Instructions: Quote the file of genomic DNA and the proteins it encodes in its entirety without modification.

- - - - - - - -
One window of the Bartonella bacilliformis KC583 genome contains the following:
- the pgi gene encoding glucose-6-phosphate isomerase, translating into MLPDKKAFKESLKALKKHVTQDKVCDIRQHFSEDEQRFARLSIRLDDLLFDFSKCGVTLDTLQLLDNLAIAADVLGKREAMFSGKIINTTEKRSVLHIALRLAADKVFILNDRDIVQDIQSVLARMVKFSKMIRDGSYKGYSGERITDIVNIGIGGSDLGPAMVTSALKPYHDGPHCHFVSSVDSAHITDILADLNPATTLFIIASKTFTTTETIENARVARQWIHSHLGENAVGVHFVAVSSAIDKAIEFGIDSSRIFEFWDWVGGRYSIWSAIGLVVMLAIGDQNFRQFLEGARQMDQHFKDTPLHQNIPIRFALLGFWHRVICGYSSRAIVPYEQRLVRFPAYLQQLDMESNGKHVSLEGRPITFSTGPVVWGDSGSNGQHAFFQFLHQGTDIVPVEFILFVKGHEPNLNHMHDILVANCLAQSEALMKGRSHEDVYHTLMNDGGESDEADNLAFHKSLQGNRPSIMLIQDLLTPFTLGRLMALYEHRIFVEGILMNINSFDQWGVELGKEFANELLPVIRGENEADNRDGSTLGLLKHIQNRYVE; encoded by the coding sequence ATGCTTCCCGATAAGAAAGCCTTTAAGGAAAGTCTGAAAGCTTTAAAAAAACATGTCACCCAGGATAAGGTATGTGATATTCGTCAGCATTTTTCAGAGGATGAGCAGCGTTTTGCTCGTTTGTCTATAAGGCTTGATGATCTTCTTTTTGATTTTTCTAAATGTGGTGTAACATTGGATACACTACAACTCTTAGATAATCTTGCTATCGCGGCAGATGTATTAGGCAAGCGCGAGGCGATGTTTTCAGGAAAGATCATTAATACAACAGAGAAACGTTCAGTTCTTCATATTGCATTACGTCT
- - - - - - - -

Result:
One window of the Bartonella bacilliformis KC583 genome contains the following:
- the pgi gene encoding glucose-6-phosphate isomerase, translating into MLPDKKAFKESLKALKKHVTQDKVCDIRQHFSEDEQRFARLSIRLDDLLFDFSKCGVTLDTLQLLDNLAIAADVLGKREAMFSGKIINTTEKRSVLHIALRLAADKVFILNDRDIVQDIQSVLARMVKFSKMIRDGSYKGYSGERITDIVNIGIGGSDLGPAMVTSALKPYHDGPHCHFVSSVDSAHITDILADLNPATTLFIIASKTFTTTETIENARVARQWIHSHLGENAVGVHFVAVSSAIDKAIEFGIDSSRIFEFWDWVGGRYSIWSAIGLVVMLAIGDQNFRQFLEGARQMDQHFKDTPLHQNIPIRFALLGFWHRVICGYSSRAIVPYEQRLVRFPAYLQQLDMESNGKHVSLEGRPITFSTGPVVWGDSGSNGQHAFFQFLHQGTDIVPVEFILFVKGHEPNLNHMHDILVANCLAQSEALMKGRSHEDVYHTLMNDGGESDEADNLAFHKSLQGNRPSIMLIQDLLTPFTLGRLMALYEHRIFVEGILMNINSFDQWGVELGKEFANELLPVIRGENEADNRDGSTLGLLKHIQNRYVE; encoded by the coding sequence ATGCTTCCCGATAAGAAAGCCTTTAAGGAAAGTCTGAAAGCTTTAAAAAAACATGTCACCCAGGATAAGGTATGTGATATTCGTCAGCATTTTTCAGAGGATGAGCAGCGTTTTGCTCGTTTGTCTATAAGGCTTGATGATCTTCTTTTTGATTTTTCTAAATGTGGTGTAACATTGGATACACTACAACTCTTAGATAATCTTGCTATCGCGGCAGATGTATTAGGCAAGCGCGAGGCGATGTTTTCAGGAAAGATCATTAATACAACAGAGAAACGTTCAGTTCTTCATATTGCATTACGTCT